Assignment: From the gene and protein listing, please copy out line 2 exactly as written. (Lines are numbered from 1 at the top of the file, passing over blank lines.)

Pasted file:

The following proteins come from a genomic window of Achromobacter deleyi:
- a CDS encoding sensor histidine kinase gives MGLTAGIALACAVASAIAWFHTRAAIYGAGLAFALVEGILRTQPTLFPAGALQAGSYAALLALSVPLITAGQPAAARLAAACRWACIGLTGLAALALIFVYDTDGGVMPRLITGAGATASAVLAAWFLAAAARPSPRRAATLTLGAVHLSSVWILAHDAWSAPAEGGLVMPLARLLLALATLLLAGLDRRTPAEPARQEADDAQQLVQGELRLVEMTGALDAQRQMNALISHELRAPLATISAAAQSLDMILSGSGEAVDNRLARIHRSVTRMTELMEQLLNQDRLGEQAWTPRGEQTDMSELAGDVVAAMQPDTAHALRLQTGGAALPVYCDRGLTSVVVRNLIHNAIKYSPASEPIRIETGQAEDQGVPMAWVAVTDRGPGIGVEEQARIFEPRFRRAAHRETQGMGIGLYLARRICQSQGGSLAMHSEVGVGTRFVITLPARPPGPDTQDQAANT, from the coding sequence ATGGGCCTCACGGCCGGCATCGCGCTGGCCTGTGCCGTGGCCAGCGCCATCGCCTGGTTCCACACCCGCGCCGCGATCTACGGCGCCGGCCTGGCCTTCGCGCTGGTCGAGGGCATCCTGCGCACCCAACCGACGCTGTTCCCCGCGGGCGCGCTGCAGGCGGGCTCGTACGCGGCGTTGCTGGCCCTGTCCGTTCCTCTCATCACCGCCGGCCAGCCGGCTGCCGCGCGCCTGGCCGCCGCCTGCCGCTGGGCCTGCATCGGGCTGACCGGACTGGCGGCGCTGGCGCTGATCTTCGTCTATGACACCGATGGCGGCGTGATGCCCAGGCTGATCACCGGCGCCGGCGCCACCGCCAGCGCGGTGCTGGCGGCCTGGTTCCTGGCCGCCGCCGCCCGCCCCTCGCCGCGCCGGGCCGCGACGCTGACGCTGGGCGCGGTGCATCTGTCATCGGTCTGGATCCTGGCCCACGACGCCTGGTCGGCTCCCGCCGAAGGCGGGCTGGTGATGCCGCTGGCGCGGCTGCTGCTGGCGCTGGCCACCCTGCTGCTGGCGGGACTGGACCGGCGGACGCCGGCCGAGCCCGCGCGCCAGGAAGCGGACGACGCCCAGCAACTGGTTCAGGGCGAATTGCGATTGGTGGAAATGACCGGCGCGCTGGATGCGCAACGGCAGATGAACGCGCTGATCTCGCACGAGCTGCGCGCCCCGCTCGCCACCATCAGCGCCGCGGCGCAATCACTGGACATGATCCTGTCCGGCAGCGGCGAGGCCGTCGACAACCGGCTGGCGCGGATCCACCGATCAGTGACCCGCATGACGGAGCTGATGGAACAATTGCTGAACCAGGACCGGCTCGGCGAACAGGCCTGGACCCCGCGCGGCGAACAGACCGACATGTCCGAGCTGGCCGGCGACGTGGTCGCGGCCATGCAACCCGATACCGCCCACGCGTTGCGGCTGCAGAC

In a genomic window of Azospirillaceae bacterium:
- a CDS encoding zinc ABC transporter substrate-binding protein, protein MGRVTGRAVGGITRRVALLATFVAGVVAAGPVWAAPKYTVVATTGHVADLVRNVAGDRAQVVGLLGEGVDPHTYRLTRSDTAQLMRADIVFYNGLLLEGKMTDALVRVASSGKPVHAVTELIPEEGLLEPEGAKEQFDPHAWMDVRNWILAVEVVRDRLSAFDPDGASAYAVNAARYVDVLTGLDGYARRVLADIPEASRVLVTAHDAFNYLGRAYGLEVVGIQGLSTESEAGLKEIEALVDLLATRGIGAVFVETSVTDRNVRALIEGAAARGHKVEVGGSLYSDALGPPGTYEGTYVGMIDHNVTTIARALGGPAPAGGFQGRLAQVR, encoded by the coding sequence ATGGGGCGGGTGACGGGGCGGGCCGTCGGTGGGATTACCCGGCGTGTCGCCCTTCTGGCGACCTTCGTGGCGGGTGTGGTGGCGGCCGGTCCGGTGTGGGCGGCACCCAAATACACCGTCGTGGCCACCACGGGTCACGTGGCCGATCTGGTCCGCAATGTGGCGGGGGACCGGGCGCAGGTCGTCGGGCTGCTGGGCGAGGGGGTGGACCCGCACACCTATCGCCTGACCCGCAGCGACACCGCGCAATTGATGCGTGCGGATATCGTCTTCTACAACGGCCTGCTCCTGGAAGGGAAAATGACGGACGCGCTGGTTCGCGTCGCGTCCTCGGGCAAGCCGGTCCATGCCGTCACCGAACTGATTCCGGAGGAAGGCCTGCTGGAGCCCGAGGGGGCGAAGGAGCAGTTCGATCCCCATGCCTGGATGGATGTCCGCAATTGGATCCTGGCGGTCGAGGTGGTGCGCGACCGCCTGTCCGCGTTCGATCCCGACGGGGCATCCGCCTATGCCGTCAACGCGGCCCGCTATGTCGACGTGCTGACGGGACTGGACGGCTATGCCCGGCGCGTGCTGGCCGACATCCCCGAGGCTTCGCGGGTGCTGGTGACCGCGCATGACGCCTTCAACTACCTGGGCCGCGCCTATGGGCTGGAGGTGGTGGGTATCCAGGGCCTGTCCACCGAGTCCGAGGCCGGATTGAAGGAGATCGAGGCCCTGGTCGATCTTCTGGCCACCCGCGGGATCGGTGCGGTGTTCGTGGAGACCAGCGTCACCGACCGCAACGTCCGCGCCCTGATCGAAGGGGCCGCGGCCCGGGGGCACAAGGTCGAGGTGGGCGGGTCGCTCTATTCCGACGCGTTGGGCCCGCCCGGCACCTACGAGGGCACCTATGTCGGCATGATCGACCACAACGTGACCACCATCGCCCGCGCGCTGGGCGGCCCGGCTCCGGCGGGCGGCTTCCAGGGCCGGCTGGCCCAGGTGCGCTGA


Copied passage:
- a CDS encoding sensor histidine kinase gives MGLTAGIALACAVASAIAWFHTRAAIYGAGLAFALVEGILRTQPTLFPAGALQAGSYAALLALSVPLITAGQPAAARLAAACRWACIGLTGLAALALIFVYDTDGGVMPRLITGAGATASAVLAAWFLAAAARPSPRRAATLTLGAVHLSSVWILAHDAWSAPAEGGLVMPLARLLLALATLLLAGLDRRTPAEPARQEADDAQQLVQGELRLVEMTGALDAQRQMNALISHELRAPLATISAAAQSLDMILSGSGEAVDNRLARIHRSVTRMTELMEQLLNQDRLGEQAWTPRGEQTDMSELAGDVVAAMQPDTAHALRLQTGGAALPVYCDRGLTSVVVRNLIHNAIKYSPASEPIRIETGQAEDQGVPMAWVAVTDRGPGIGVEEQARIFEPRFRRAAHRETQGMGIGLYLARRICQSQGGSLAMHSEVGVGTRFVITLPARPPGPDTQDQAANT, from the coding sequence ATGGGCCTCACGGCCGGCATCGCGCTGGCCTGTGCCGTGGCCAGCGCCATCGCCTGGTTCCACACCCGCGCCGCGATCTACGGCGCCGGCCTGGCCTTCGCGCTGGTCGAGGGCATCCTGCGCACCCAACCGACGCTGTTCCCCGCGGGCGCGCTGCAGGCGGGCTCGTACGCGGCGTTGCTGGCCCTGTCCGTTCCTCTCATCACCGCCGGCCAGCCGGCTGCCGCGCGCCTGGCCGCCGCCTGCCGCTGGGCCTGCATCGGGCTGACCGGACTGGCGGCGCTGGCGCTGATCTTCGTCTATGACACCGATGGCGGCGTGATGCCCAGGCTGATCACCGGCGCCGGCGCCACCGCCAGCGCGGTGCTGGCGGCCTGGTTCCTGGCCGCCGCCGCCCGCCCCTCGCCGCGCCGGGCCGCGACGCTGACGCTGGGCGCGGTGCATCTGTCATCGGTCTGGATCCTGGCCCACGACGCCTGGTCGGCTCCCGCCGAAGGCGGGCTGGTGATGCCGCTGGCGCGGCTGCTGCTGGCGCTGGCCACCCTGCTGCTGGCGGGACTGGACCGGCGGACGCCGGCCGAGCCCGCGCGCCAGGAAGCGGACGACGCCCAGCAACTGGTTCAGGGCGAATTGCGATTGGTGGAAATGACCGGCGCGCTGGATGCGCAACGGCAGATGAACGCGCTGATCTCGCACGAGCTGCGCGCCCCGCTCGCCACCATCAGCGCCGCGGCGCAATCACTGGACATGATCCTGTCCGGCAGCGGCGAGGCCGTCGACAACCGGCTGGCGCGGATCCACCGATCAGTGACCCGCATGACGGAGCTGATGGAACAATTGCTGAACCAGGACCGGCTCGGCGAACAGGCCTGGACCCCGCGCGGCGAACAGACCGACATGTCCGAGCTGGCCGGCGACGTGGTCGCGGCCATGCAACCCGATACCGCCCACGCGTTGCGGCTGCAGAC